The quote the longtime history teacher reads for the teens is one of the few things he tells them during the entire 42 minutes they're together. (One example from a recent Friday: "Today's reflection is 'Be as water.' ... Of all the elements, the sage should undertake water as its preceptor ... Water conquers by yielding.")
Most of the time, Harper isn't telling but asking -- probing students' knowledge with questions, trying to get each of them involved and, more importantly, making each feel welcome.
"I set a goal to make my classroom a welcoming place," Harper says. Feeling welcome, he says, "is a huge first step to them learning, no matter their style."
It's all part of an educational philosophy the one-time aspiring lawyer has developed during a 39-year career. During Harper's time at the Wheaton school, he has raised two children through the St. Francis program and become a Hall-of-Fame basketball coach, not to mention an "icon" recognized by students and staff members alike.
"He's one of our premier teachers," said Peg Kopec, a St. Francis teacher and special events assistant. "He has the gift from God."
After a Catholic education from the earliest grades through his graduation from Providence Catholic High School in New Lenox, the Joliet native found it impossible to say no: first to the meeting, and then to the job.
Harper said students tested him at first and he had some classroom management issues. But with the help of mentors and fellow teachers, he discovered how to make it work with his inquisitive style and flair for the narrative."My goal when I present this stuff is to ask as many questions as I can," Harper said about the detailed material he includes in his advanced placement U.S. history class. "I've had family members who call me a natural-born storyteller."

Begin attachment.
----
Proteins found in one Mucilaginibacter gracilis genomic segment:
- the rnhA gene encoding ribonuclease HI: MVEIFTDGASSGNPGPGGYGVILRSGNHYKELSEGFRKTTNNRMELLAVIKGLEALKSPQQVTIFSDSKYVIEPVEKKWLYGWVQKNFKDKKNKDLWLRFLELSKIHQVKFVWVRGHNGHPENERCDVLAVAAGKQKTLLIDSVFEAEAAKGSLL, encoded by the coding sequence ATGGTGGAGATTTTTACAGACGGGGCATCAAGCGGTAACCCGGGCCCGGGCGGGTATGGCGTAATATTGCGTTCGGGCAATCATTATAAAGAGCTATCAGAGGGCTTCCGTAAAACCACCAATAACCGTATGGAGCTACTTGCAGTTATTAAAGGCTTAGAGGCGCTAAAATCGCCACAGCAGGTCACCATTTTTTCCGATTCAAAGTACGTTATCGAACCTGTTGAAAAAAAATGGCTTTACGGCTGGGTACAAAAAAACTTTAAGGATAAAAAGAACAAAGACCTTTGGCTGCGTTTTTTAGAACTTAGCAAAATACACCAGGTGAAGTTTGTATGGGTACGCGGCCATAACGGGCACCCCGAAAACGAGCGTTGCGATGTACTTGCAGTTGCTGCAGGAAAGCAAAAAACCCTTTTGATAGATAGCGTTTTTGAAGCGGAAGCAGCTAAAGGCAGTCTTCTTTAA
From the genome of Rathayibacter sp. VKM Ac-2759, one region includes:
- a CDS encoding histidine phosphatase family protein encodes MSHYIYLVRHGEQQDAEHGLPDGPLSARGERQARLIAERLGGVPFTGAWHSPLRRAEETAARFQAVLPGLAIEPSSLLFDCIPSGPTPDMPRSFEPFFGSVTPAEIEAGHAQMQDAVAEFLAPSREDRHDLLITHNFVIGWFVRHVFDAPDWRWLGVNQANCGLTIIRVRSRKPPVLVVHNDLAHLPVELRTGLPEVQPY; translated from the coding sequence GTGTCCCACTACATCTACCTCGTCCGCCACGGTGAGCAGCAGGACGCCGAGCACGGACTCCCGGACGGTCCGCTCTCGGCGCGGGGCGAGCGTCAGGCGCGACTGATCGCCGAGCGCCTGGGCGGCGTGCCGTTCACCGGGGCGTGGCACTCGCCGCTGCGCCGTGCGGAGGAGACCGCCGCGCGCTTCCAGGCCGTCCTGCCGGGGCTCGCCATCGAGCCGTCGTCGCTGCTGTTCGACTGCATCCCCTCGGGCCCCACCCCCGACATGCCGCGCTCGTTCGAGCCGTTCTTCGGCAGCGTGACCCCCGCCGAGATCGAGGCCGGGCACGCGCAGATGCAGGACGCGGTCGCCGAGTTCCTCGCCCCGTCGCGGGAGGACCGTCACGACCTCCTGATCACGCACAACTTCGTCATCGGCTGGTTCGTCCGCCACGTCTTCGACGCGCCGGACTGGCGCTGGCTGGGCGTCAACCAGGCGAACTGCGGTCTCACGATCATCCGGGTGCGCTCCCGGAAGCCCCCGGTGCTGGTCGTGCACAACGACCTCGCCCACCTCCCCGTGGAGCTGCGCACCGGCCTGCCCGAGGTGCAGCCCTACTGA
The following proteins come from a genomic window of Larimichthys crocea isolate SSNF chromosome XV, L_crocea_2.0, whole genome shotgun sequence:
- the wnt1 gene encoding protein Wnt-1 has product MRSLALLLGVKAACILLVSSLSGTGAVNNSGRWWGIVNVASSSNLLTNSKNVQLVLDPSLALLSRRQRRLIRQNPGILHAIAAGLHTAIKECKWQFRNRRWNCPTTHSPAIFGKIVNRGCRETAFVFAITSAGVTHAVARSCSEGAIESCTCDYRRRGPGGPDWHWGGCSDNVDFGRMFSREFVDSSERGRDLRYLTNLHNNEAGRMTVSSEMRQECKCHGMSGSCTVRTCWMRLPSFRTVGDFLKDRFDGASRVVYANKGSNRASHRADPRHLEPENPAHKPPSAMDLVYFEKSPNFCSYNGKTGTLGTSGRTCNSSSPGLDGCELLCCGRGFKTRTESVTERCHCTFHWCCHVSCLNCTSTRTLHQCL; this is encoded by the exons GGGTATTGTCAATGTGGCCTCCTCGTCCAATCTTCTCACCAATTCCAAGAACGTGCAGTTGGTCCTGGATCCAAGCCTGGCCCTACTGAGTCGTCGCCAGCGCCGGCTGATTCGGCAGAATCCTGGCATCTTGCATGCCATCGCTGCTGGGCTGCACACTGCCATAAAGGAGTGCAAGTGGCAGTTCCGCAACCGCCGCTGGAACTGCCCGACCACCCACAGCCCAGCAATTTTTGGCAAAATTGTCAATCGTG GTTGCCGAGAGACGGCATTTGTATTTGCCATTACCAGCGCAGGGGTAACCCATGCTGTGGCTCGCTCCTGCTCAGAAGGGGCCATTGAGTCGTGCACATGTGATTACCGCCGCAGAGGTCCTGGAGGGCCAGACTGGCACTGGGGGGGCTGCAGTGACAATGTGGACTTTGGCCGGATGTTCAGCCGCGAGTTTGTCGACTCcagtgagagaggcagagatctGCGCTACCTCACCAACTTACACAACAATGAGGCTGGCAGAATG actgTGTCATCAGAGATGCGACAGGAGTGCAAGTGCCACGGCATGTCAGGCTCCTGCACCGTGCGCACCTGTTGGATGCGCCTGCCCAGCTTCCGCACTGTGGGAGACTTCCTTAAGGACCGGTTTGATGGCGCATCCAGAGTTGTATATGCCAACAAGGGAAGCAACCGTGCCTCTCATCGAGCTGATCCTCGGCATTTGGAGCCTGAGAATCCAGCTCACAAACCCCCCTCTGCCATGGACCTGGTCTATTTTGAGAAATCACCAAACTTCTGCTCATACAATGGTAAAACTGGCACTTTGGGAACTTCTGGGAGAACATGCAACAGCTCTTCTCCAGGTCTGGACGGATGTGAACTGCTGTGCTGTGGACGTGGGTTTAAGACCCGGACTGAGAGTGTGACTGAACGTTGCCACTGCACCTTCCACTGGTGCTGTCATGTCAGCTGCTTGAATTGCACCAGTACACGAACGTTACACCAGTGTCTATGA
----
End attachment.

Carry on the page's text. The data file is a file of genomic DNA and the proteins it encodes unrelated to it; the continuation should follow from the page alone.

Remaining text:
Combining stories and questions is how he teaches to this day, in both his AP classes in history and government and when he works with regular-track history students. At St. Francis, he says, all students are motivated to learn, to succeed, to get into college. So he knows he's blessed with a relatively receptive audience.
During his AP class, Harper leads into each point with a broad question, such as "What binds the South to slavery?"
But to prompt each answer Harper is looking for, his lines can be as simple as "Yes!" "No!" "Where?" Or, "Go bigger, not smaller." His responses always come with some measure of enthusiasm, often with an overt sarcasm. Yet the tone never masks what colleague and St. Francis religion teacher John Schuller calls Harper's strong compassion.
"I think kids appreciate the sarcasm," Schuller said. "But behind it, there's a warmth and a generosity of spirit, and it comes through. The kids get it."
That's why, right or wrong, so many of them are willing to shoot their hands into the air and answer the dozens of queries Harper throws their way during each class.
Part of the reason the sarcasm works is because much of Harper's humor is self-deprecating, his longtime co-workers say.